Saving Somers History: Entrepreneur Brings Historic Buildings to Life


Lee Maxwell works to save the past.

Hammer or saw in hand, day in and day out, Maxwell sits near the intersection of Somers Road and US 93, working to preserve the small buildings that have stood there for over a century.

“People look at these dilapidated old buildings and don’t realize the story that’s here,” Maxwell said. “Teddy Roosevelt was president when these were built. It’s hard to believe how far we’ve come since these were built.

The two buildings that are the focus of Maxwell’s current efforts were erected in 1902 or 1903 (records are patchy as to the exact date) by the Somers Lumber Company and have served several purposes over the decades.

The westernmost building began its existence as a school for the children of the sawmill foremen, while the building next to it housed the teacher.

When the children decided that they didn’t want to be educated separately from their friends, the school became a doctor’s office, with the doctor himself residing next door.

After decades of neglect, Maxwell is doing all he can to restore the buildings to their former glory.

Using as much of the original material as possible, along with items salvaged from ancient houses and structures in the valley and a few reproduced items, Maxwell meticulously brought the buildings as close to their original state as possible.

The work was not easy.

“The banks will not lend money for these projects. They look at the house and think I should forget about them, ”he said. “No one in this country wants to keep anything. People just want to bulldoze old buildings and bring in the new flavor of the week. I didn’t want that to happen here. It’s about saving history.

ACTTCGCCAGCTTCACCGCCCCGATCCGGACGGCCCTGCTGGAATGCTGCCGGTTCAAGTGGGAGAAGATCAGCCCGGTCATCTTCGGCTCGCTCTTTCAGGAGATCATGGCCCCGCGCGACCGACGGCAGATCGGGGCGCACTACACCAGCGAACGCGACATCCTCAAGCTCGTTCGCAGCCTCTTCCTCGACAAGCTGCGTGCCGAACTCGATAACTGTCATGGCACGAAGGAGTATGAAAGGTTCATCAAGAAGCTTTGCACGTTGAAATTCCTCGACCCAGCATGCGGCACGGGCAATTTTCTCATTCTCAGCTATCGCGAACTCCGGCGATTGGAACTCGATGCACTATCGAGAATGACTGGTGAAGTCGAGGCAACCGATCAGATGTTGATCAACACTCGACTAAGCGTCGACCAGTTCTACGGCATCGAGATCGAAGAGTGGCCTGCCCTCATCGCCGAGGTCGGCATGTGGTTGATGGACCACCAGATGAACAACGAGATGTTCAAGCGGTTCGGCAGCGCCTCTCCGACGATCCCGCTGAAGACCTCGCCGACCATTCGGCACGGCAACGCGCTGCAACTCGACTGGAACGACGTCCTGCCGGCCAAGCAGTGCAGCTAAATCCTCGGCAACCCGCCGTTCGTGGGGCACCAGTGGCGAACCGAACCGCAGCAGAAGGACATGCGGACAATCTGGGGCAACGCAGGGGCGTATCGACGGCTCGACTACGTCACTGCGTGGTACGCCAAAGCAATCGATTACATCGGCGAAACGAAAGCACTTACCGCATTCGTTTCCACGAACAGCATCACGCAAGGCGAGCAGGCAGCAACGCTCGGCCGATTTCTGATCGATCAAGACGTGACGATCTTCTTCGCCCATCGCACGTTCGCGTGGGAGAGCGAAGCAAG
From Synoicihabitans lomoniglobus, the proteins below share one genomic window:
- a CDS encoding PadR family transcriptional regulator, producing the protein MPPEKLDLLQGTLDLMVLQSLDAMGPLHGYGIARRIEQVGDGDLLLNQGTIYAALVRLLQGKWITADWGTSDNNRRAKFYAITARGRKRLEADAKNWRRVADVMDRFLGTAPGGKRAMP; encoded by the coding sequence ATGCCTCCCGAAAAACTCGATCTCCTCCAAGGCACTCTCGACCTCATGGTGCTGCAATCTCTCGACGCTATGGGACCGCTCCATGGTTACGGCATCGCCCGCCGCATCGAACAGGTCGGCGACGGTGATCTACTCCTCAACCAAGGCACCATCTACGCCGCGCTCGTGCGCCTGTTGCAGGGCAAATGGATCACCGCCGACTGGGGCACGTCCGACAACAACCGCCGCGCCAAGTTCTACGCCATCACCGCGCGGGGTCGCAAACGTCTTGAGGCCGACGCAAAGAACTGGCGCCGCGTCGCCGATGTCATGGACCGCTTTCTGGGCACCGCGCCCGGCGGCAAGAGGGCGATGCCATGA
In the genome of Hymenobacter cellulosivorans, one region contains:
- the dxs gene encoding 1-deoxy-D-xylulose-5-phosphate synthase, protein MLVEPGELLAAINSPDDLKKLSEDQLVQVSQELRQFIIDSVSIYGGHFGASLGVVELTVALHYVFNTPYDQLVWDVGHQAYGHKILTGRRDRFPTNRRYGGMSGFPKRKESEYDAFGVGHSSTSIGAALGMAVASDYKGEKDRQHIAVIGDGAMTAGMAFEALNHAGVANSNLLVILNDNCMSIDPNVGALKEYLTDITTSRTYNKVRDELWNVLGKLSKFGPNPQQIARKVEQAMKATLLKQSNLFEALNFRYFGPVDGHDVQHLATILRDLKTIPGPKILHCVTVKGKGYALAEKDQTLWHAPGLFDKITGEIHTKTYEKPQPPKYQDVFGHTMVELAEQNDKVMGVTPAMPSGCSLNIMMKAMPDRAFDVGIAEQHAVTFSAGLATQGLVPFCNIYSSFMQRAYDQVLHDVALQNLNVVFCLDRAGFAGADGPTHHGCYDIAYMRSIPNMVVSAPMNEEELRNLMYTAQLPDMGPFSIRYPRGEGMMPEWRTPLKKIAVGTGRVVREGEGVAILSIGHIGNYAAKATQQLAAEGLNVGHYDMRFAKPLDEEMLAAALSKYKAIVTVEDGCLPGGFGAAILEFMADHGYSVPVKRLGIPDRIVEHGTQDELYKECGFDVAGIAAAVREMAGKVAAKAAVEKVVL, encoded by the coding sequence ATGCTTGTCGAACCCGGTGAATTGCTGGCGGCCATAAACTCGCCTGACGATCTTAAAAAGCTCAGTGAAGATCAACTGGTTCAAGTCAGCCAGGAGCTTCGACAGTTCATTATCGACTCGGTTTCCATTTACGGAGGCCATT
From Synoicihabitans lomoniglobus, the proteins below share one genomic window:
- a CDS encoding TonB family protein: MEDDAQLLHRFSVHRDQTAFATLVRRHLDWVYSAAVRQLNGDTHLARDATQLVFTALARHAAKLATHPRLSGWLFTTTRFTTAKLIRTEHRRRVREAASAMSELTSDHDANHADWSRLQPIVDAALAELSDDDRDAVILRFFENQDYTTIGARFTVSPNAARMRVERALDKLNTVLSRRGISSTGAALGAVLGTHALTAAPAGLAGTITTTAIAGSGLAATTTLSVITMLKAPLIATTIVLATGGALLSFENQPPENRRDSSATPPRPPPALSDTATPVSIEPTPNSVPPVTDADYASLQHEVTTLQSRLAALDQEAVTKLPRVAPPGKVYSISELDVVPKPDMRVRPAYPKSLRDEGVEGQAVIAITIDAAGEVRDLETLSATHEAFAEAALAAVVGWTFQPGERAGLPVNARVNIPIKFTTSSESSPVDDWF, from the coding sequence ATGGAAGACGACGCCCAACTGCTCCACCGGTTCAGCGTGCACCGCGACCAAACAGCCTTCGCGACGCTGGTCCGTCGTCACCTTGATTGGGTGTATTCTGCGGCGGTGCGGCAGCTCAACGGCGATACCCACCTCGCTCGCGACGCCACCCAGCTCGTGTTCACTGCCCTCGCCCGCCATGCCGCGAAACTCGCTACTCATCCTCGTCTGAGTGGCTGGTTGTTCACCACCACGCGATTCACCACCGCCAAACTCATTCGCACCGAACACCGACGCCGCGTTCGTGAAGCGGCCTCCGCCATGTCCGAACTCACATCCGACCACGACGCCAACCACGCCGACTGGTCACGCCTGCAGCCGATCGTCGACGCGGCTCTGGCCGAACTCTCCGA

So far, the seasoned contractor has fabricated new cladding for the buildings as well as new foundations to replace the railroad ties they sat on when he purchased the land in 2008. steam under the old floor forced it to replace much of the sub-floor, and the list goes on.

For Maxwell, however, it’s a labor of love.

“I got into historic restoration after my wife bought a house that was built in 1892,” he explained. “After I finished this project, I got hooked. Now catering is all I want to do. I’m just not a stapled, particleboard type of guy anymore.

MAXWELL A already completed the restoration of the building adjacent to its current project, restoring the house that once served as home to Somers Postmistress, Alma Fisher.

“This first one was actually in worse condition than the ones I’m working on now. It was really trashed, ”said Maxwell. “Everyone said I should tear it down, but I saw it differently. I hated to see this whole thing go away.

Over the course of about a year, Maxwell slowly returned the house to its former glory, including saving the original stone foundation and the hand-dug basement.

During his work in ancient structures, Maxwell says he found a number of interesting historical artifacts, including old medicine bottles from Kalispell pharmacies that have long gone down in history, papers from some doctors who lived in the same house and well Continued. A man even found a license plate on the property from 1906 that said it cost the owner $ 3 (just over $ 85 in today’s dollars).

Maxwell said that while finding neat pieces of history is fun, the best part of the project has been the people stopping by to share their past experiences.

“While I was working on it, it was amazing how many people came over and said things to me like ‘my grandpa lived in this house’ and little things like that. I even had an old one. man who told me he was treated in the doctor’s office after being injured in a farm accident, “Maxwell said.” It really reaffirms the value of saving old buildings when people stop and comment on what I’m doing here. ”

Journalist Jeremy Weber can be reached at 406-758-4446 or [email protected]

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